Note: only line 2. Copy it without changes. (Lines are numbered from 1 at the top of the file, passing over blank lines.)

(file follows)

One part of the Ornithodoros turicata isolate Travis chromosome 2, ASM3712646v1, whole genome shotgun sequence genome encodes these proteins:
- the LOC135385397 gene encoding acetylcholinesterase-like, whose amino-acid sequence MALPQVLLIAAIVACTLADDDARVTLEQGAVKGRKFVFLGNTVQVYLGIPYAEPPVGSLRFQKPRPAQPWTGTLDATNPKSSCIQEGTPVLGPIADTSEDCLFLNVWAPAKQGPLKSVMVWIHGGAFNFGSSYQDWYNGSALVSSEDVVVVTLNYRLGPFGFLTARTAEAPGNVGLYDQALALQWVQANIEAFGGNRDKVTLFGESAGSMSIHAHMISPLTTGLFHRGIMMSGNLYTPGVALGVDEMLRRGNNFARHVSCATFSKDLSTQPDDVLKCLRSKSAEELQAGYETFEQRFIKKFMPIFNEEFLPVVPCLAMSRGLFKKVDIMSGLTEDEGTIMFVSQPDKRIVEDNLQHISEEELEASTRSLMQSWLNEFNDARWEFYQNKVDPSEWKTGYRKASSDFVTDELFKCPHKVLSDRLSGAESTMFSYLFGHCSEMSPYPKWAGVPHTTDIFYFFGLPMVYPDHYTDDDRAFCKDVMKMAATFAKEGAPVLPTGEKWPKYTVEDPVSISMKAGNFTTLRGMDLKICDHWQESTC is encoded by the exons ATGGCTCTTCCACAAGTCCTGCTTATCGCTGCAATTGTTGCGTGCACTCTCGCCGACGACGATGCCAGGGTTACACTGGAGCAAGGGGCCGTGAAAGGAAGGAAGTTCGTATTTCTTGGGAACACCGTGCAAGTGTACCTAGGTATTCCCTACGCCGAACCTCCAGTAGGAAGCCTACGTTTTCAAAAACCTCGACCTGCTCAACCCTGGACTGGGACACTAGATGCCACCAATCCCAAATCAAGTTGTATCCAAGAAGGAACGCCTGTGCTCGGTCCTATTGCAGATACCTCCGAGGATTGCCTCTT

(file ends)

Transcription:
- the LOC135385397 gene encoding acetylcholinesterase-like, whose amino-acid sequence MALPQVLLIAAIVACTLADDDARVTLEQGAVKGRKFVFLGNTVQVYLGIPYAEPPVGSLRFQKPRPAQPWTGTLDATNPKSSCIQEGTPVLGPIADTSEDCLFLNVWAPAKQGPLKSVMVWIHGGAFNFGSSYQDWYNGSALVSSEDVVVVTLNYRLGPFGFLTARTAEAPGNVGLYDQALALQWVQANIEAFGGNRDKVTLFGESAGSMSIHAHMISPLTTGLFHRGIMMSGNLYTPGVALGVDEMLRRGNNFARHVSCATFSKDLSTQPDDVLKCLRSKSAEELQAGYETFEQRFIKKFMPIFNEEFLPVVPCLAMSRGLFKKVDIMSGLTEDEGTIMFVSQPDKRIVEDNLQHISEEELEASTRSLMQSWLNEFNDARWEFYQNKVDPSEWKTGYRKASSDFVTDELFKCPHKVLSDRLSGAESTMFSYLFGHCSEMSPYPKWAGVPHTTDIFYFFGLPMVYPDHYTDDDRAFCKDVMKMAATFAKEGAPVLPTGEKWPKYTVEDPVSISMKAGNFTTLRGMDLKICDHWQESTC is encoded by the exons ATGGCTCTTCCACAAGTCCTGCTTATCGCTGCAATTGTTGCGTGCACTCTCGCCGACGACGATGCCAGGGTTACACTGGAGCAAGGGGCCGTGAAAGGAAGGAAGTTCGTATTTCTTGGGAACACCGTGCAAGTGTACCTAGGTATTCCCTACGCCGAACCTCCAGTAGGAAGCCTACGTTTTCAAAAACCTCGACCTGCTCAACCCTGGACTGGGACACTAGATGCCACCAATCCCAAATCAAGTTGTATCCAAGAAGGAACGCCTGTGCTCGGTCCTATTGCAGATACCTCCGAGGATTGCCTCTT